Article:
Then he went on to the advertised main event. While I’m confident that all of the apps/app related sites Gary listed would be useful to someone, here are my “best bets” for people in libraries. I’ve noted ones that I either already use or intend to install when I get home:

If you were at Gary’s session, what resources seemed the most useful to you? If you live in Alaska, what apps do you find most helpful?

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Internet Librarian Rough Cut: News & Information, Community Curation & “Data Alchemy”

Here are my raw notes to:

News & Information, Community Curation & “Data Alchemy” by Kenn Bicknell

My impression is that the LA Metro Transportation Library has done a lot with the staff they have.

=========

30,000 ft view of three areas

Check out “8 generative values of digitization” “Better than Free”

Opportunities

News Agg & disem

Began as an online clipping service

Why this area? – Being proactive in providing information

Had a desire to be mobile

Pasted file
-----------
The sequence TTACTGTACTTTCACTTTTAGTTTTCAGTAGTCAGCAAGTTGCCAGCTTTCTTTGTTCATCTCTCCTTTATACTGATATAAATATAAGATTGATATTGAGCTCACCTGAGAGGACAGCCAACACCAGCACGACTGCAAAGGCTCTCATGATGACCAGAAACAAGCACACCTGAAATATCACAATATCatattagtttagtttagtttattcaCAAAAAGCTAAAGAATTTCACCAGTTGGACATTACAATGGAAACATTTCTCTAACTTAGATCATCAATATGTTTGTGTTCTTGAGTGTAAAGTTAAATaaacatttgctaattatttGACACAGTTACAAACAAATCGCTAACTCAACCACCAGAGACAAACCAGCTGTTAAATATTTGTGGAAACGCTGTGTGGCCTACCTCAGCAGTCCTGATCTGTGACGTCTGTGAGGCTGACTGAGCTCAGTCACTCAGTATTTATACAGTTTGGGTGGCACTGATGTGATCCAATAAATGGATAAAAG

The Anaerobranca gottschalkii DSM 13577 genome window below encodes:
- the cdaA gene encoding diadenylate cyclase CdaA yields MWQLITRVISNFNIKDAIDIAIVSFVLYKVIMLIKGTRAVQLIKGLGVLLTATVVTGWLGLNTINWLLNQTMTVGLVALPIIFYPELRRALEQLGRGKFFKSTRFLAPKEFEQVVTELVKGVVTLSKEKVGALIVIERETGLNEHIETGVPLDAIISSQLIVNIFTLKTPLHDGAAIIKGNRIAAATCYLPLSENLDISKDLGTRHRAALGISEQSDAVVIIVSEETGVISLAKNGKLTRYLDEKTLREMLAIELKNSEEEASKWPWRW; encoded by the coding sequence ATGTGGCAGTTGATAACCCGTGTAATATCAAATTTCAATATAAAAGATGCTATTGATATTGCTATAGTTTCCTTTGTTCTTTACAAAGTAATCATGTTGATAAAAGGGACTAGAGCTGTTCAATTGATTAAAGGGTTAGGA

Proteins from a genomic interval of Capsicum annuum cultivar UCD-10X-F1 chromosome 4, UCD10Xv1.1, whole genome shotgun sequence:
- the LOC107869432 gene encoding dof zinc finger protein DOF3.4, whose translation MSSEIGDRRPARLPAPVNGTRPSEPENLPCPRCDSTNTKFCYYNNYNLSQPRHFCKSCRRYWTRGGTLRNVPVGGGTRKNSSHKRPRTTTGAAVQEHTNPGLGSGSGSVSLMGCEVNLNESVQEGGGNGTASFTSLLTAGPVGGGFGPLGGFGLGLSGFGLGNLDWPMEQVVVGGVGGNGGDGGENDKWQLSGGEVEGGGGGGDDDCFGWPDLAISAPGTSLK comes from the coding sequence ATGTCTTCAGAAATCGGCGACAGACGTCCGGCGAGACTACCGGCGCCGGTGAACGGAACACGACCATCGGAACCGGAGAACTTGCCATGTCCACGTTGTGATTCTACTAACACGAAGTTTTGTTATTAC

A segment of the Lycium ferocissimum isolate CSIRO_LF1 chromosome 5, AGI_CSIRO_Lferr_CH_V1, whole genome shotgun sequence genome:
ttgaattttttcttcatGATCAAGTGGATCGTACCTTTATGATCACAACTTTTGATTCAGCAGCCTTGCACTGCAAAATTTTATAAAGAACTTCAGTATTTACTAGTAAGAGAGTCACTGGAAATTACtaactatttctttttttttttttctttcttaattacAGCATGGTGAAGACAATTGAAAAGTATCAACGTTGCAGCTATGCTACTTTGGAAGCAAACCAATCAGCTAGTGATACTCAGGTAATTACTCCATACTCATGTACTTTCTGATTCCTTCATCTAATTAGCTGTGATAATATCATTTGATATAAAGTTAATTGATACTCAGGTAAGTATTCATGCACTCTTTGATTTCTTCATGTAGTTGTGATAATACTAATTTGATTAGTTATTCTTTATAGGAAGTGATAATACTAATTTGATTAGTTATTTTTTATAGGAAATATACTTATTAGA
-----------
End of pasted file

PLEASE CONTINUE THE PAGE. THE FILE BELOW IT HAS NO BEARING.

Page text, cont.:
Moved to paper.li – MetroLibrary Twitter Daily

Note: Might want to try paper.li again

Metro uses a freemium paper.li version to create a personalized version.  “Los Angeles Transportation Headlines”

Idea – Alaska State Agency Daily – perhaps way to share across agencies?

==

Community Curation

Flickr – deliberate promotion

Example embedded resources – monorail letter

Creating conversation & storytelling opportunities with interesting pictures

Calendaring – “this day in los angeles transportation history”

[Way to tie into HC?]

Use tiki-toki for interactive timeline

Interactive Family Tree: PeoplePlotr

They also use Historypin – Note: Check for Alaska related Historypins

They also have some augmented reality in historypin that interacts with Google Street View

Historypin also has tours. See 1984 Summer Olympics Tour from Metro

==

“data alchemy”

(This section was really rushed as the presenter was running out of time. Would have liked to have heard more.)

BIG DATA!

Library works with GIS Data Layers

Crowdsourced applications

Infographics and Data Visualization – Fresno County presented a two page infographic for their annual report.

“Exo-Library: Interactive Transit Kiosks”

“Los Angeles Information Network” (?)

Look for “Los Angeles Transportation Plans”

Getty Overdrive LA Constructs the Future 1940-1990